Date of Award


Degree Type


Degree Name

Master of Science(Consumer Science)


Faculty of Science, Technology and Engineering

First Advisor

Susan Nulsen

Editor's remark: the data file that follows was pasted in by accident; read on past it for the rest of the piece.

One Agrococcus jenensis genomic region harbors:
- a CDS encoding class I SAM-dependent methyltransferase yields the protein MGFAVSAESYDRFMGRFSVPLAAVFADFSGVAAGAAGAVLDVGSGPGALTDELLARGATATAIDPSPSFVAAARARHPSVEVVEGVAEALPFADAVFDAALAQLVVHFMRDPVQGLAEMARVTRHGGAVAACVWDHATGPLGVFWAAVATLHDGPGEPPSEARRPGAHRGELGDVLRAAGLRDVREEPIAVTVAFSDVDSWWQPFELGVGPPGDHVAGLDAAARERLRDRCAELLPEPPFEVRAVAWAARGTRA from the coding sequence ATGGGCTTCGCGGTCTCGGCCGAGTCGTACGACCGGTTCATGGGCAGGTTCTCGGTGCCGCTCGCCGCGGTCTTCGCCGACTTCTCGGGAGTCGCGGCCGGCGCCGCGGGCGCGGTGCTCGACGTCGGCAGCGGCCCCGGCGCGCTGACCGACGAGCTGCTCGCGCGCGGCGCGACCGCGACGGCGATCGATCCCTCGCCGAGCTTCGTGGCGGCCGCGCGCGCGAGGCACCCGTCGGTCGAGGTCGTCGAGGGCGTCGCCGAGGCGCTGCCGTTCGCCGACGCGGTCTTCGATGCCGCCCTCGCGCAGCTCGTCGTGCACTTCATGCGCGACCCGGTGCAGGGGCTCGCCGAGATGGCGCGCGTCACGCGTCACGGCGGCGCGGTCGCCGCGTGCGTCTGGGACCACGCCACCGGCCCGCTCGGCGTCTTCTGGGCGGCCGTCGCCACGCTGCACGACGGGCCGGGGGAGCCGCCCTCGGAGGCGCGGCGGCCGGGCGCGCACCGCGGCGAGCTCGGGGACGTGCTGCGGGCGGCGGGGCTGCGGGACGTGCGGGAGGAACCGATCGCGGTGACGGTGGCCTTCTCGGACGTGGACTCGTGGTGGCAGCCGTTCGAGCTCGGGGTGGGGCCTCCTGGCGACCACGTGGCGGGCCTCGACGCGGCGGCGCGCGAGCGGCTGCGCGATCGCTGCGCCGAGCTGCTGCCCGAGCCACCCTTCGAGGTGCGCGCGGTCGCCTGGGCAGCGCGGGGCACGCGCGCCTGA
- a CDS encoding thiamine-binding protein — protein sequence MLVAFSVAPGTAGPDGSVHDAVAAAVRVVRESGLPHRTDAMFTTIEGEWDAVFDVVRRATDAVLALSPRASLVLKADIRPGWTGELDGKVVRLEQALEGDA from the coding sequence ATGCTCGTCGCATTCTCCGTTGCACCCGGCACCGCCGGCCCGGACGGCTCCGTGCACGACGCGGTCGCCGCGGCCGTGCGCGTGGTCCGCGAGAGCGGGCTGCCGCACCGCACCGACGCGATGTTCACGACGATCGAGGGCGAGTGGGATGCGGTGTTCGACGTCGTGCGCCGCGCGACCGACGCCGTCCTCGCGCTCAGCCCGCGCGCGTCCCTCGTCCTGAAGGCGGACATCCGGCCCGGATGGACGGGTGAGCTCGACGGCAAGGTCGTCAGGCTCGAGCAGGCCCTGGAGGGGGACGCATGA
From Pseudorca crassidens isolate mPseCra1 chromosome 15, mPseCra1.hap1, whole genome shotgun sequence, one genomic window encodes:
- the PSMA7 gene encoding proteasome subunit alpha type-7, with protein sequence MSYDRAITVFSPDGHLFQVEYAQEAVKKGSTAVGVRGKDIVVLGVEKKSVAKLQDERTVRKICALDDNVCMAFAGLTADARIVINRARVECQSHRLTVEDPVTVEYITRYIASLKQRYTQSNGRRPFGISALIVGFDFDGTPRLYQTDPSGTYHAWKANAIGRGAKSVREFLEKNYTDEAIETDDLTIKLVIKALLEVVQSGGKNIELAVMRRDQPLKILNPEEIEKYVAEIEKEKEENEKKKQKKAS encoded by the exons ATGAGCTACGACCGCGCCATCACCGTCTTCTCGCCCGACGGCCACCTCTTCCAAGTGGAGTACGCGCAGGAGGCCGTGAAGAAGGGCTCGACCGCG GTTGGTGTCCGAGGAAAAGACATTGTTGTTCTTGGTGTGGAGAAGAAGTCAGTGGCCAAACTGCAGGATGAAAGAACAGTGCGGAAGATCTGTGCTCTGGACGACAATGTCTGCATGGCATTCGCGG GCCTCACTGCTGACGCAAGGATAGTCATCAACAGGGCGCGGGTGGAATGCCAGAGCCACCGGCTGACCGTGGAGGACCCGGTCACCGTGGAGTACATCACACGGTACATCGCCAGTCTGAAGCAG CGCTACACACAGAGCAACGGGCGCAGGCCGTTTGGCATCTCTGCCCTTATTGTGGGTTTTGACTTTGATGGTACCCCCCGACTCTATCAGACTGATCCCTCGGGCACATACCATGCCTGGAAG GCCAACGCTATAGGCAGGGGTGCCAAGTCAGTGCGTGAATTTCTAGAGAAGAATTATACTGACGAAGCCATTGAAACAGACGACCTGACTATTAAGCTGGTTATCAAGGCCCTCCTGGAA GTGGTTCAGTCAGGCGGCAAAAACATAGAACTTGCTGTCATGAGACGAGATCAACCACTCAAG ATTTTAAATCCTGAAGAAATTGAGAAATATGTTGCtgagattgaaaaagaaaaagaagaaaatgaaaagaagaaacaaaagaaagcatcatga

The development of financial counselling in Australia during the past decade has been complex and fragmented. Financial counselling and rural counselling services within Western Australia are funded from a range of government, non-government and church based groups. This has contributed to problems in the identification of basic definitions of the need for services, the role of the financial counsellor and service models or functions. The failure to define the role of the financial counsellor and the needs to be addressed by financial counselling services, "appears to be the most important historic weakness in the field." (Wyse et al., 1990, p.2). A consequence of the initial failure to define the role of the financial counsellor has meant that definitions have evolved retrospectively rather than in a planned fashion in response to need. This conflict and confusion over the role of financial counsellors has created a situation where financial counsellors may not have a shared philosophy of their profession. Central to the debate has been the lack of clarification of the role of financial counsellors and the relative priorities of casework, community education and policy action. Casework and advocacy on behalf of clients have typically been regarded by funding bodies as the most important responsibilities, since casework statistics provide quantitative accountability for public funds. (Wyse et al., 1990, p.2). A study conducted by Ryan (1990) suggested that different ideological beliefs among financial counsellors would have a significant effect on their casework practice. Different ideologies may result in counsellors assessing cases differently and recommending different courses of action to clients. Other implications of counsellors having different ideologies are that they may have different perceptions of client problems and the role they adopt in assisting clients. (Ryan, 1990, p.31). It was thought that financial counsellors would have different views of the purpose of their work and the outcomes they hope to achieve as a consequence of being recruited from a wide range of different educational and experiential backgrounds. Other factors such as the diverse range of prior experiences, lack of uniform training, different work locations and available resources were suggested as being likely to influence the perceptions that financial counsellors have of their work. Individual counsellors may be working from very different paradigms making it difficult to identify a clear philosophy for financial counselling as a profession. The study was designed to investigate the perceptions of financial counselling in Western Australia by conducting in-depth interviews with financial counsellors and their clients. The interviews were analysed and interpreted to draw conclusions about the relationships between the perceptions of financial counsellors and their clients regarding the intended and actual functions of financial counsellors in meeting client needs. The responses from both financial counsellors and clients indicate that perceptions of the role of the financial counsellor, outcomes and strategies used to achieve outcomes are consistent. The results of this study indicate that financial counsellors are in fact working toward similar goals and have similar views of their work. The findings do not support the literature and anecdotal evidence which suggests that financial counsellors may not share the same philosophy of their profession. It is anticipated that the results of this study will assist in the development off future policies, practices and training programs for financial counsellors in Western Australia.